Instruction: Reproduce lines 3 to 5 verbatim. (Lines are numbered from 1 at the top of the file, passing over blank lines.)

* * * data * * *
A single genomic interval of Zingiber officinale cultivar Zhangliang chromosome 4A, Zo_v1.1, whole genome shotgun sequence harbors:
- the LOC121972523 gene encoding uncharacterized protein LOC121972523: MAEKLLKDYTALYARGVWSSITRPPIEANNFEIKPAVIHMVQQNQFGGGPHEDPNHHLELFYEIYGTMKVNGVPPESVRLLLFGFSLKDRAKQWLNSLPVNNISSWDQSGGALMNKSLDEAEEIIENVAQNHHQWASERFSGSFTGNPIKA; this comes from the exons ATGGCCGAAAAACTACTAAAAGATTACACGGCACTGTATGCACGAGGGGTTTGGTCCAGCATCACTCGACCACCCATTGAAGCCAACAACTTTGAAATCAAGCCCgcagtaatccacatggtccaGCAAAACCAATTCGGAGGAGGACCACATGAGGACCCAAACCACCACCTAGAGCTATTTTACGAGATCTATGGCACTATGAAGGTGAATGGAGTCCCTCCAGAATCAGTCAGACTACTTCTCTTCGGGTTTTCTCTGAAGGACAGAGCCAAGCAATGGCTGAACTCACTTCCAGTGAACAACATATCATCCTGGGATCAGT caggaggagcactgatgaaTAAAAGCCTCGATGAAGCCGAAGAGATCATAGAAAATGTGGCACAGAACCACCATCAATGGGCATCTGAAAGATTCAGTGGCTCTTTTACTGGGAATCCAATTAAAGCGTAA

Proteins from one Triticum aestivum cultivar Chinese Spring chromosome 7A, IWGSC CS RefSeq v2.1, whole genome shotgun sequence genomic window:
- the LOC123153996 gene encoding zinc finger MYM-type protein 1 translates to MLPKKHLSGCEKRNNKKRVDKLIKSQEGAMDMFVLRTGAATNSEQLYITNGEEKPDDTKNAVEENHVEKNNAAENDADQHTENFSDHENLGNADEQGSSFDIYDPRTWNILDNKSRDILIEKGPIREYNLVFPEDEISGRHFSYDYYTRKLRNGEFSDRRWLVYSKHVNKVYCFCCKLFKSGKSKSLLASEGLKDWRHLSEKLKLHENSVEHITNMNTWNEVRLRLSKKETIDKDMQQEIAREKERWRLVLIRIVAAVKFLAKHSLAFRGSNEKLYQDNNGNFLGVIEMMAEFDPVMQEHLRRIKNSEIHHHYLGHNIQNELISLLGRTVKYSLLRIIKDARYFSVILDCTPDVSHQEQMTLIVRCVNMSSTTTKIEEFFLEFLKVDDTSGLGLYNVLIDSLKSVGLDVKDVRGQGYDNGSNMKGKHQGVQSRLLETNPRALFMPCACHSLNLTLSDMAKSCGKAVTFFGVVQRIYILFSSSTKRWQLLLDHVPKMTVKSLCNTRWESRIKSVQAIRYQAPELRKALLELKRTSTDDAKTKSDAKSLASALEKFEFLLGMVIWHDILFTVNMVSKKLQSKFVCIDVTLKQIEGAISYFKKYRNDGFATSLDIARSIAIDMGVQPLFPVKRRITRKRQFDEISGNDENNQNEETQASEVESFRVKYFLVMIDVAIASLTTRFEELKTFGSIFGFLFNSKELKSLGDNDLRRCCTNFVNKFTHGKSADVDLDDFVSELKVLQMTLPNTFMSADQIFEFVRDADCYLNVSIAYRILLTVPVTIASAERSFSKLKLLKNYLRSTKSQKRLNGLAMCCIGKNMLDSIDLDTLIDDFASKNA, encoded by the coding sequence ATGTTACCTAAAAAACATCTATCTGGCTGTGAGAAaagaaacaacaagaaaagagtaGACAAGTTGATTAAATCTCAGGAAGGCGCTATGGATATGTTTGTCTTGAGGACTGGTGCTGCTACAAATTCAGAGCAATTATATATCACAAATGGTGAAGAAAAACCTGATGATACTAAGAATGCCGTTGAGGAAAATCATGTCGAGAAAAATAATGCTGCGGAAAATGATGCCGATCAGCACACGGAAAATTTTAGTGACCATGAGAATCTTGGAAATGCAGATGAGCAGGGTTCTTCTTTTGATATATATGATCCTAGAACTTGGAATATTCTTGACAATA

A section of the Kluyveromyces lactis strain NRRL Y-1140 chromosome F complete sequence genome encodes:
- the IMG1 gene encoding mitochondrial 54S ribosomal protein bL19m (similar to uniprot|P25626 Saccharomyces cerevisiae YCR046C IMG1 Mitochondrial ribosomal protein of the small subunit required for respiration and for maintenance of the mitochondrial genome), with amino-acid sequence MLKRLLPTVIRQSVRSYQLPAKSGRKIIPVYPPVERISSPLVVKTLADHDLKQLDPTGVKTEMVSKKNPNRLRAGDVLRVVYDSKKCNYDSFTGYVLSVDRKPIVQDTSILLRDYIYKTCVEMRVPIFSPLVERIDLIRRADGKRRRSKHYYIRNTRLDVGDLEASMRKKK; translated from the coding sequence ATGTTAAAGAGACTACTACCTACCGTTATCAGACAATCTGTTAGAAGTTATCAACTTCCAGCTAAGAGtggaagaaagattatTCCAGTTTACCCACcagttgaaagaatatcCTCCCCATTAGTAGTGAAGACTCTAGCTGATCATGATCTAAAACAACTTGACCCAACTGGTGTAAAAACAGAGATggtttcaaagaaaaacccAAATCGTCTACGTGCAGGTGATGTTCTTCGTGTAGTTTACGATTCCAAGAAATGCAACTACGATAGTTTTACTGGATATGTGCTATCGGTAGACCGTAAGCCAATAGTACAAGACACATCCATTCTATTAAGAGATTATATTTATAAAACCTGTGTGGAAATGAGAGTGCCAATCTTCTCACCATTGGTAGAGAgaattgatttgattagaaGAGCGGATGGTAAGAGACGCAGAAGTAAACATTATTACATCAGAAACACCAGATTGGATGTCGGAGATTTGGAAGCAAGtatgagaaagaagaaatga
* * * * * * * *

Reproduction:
Proteins from one Triticum aestivum cultivar Chinese Spring chromosome 7A, IWGSC CS RefSeq v2.1, whole genome shotgun sequence genomic window:
- the LOC123153996 gene encoding zinc finger MYM-type protein 1 translates to MLPKKHLSGCEKRNNKKRVDKLIKSQEGAMDMFVLRTGAATNSEQLYITNGEEKPDDTKNAVEENHVEKNNAAENDADQHTENFSDHENLGNADEQGSSFDIYDPRTWNILDNKSRDILIEKGPIREYNLVFPEDEISGRHFSYDYYTRKLRNGEFSDRRWLVYSKHVNKVYCFCCKLFKSGKSKSLLASEGLKDWRHLSEKLKLHENSVEHITNMNTWNEVRLRLSKKETIDKDMQQEIAREKERWRLVLIRIVAAVKFLAKHSLAFRGSNEKLYQDNNGNFLGVIEMMAEFDPVMQEHLRRIKNSEIHHHYLGHNIQNELISLLGRTVKYSLLRIIKDARYFSVILDCTPDVSHQEQMTLIVRCVNMSSTTTKIEEFFLEFLKVDDTSGLGLYNVLIDSLKSVGLDVKDVRGQGYDNGSNMKGKHQGVQSRLLETNPRALFMPCACHSLNLTLSDMAKSCGKAVTFFGVVQRIYILFSSSTKRWQLLLDHVPKMTVKSLCNTRWESRIKSVQAIRYQAPELRKALLELKRTSTDDAKTKSDAKSLASALEKFEFLLGMVIWHDILFTVNMVSKKLQSKFVCIDVTLKQIEGAISYFKKYRNDGFATSLDIARSIAIDMGVQPLFPVKRRITRKRQFDEISGNDENNQNEETQASEVESFRVKYFLVMIDVAIASLTTRFEELKTFGSIFGFLFNSKELKSLGDNDLRRCCTNFVNKFTHGKSADVDLDDFVSELKVLQMTLPNTFMSADQIFEFVRDADCYLNVSIAYRILLTVPVTIASAERSFSKLKLLKNYLRSTKSQKRLNGLAMCCIGKNMLDSIDLDTLIDDFASKNA, encoded by the coding sequence ATGTTACCTAAAAAACATCTATCTGGCTGTGAGAAaagaaacaacaagaaaagagtaGACAAGTTGATTAAATCTCAGGAAGGCGCTATGGATATGTTTGTCTTGAGGACTGGTGCTGCTACAAATTCAGAGCAATTATATATCACAAATGGTGAAGAAAAACCTGATGATACTAAGAATGCCGTTGAGGAAAATCATGTCGAGAAAAATAATGCTGCGGAAAATGATGCCGATCAGCACACGGAAAATTTTAGTGACCATGAGAATCTTGGAAATGCAGATGAGCAGGGTTCTTCTTTTGATATATATGATCCTAGAACTTGGAATATTCTTGACAATA

A section of the Kluyveromyces lactis strain NRRL Y-1140 chromosome F complete sequence genome encodes: